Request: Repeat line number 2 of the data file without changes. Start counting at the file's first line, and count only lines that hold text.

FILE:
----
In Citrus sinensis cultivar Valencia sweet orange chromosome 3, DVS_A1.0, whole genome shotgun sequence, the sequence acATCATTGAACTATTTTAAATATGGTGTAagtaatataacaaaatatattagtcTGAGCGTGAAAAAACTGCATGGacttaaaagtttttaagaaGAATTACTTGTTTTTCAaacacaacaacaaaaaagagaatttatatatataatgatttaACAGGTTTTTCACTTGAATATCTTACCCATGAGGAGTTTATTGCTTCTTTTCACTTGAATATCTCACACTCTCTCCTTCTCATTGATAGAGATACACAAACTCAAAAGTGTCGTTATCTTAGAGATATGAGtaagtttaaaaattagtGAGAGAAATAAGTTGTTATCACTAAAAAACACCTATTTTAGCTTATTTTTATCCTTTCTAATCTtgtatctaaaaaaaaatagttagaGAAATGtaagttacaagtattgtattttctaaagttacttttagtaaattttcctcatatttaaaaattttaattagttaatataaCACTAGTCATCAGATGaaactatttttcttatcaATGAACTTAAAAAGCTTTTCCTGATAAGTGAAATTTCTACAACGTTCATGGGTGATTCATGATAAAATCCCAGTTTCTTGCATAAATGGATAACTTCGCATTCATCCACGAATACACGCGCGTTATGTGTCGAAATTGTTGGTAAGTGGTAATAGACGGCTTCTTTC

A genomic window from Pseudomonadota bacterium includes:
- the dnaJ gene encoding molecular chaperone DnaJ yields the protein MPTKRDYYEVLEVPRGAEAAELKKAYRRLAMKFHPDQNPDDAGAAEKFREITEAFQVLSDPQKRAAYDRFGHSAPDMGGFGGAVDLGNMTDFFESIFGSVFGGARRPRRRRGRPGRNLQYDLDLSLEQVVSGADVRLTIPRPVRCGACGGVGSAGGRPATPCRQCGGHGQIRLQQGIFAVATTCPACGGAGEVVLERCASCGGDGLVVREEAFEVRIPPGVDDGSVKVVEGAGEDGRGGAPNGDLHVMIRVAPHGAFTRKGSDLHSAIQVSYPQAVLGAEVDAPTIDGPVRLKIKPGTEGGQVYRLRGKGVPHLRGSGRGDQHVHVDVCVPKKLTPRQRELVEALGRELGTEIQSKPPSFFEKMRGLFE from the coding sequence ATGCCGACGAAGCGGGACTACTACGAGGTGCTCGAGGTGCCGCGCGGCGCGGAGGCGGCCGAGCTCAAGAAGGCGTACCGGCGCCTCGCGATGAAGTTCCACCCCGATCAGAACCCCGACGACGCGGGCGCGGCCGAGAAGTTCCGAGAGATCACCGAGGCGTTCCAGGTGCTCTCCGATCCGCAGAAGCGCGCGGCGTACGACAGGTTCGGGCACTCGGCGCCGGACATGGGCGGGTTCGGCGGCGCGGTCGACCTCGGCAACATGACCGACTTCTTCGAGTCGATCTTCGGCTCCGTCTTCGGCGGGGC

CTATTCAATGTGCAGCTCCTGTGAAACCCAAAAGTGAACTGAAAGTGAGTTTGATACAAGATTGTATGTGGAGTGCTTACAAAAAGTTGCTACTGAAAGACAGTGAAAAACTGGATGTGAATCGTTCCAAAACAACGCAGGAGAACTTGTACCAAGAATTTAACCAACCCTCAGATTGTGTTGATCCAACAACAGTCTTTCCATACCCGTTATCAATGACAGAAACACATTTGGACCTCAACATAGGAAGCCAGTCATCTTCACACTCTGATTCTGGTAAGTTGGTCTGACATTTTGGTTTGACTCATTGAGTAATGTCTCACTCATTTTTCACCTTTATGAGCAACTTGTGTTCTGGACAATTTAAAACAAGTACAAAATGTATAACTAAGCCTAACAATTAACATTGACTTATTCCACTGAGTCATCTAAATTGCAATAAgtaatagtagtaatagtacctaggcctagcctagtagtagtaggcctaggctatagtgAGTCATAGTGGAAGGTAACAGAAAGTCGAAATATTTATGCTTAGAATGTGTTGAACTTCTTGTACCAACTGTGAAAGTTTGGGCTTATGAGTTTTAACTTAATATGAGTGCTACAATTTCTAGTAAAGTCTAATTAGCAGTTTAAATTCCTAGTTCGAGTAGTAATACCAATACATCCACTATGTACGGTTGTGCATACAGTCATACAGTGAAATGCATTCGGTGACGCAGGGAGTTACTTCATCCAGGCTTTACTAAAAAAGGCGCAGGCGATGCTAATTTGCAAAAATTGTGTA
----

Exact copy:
A genomic window from Pseudomonadota bacterium includes: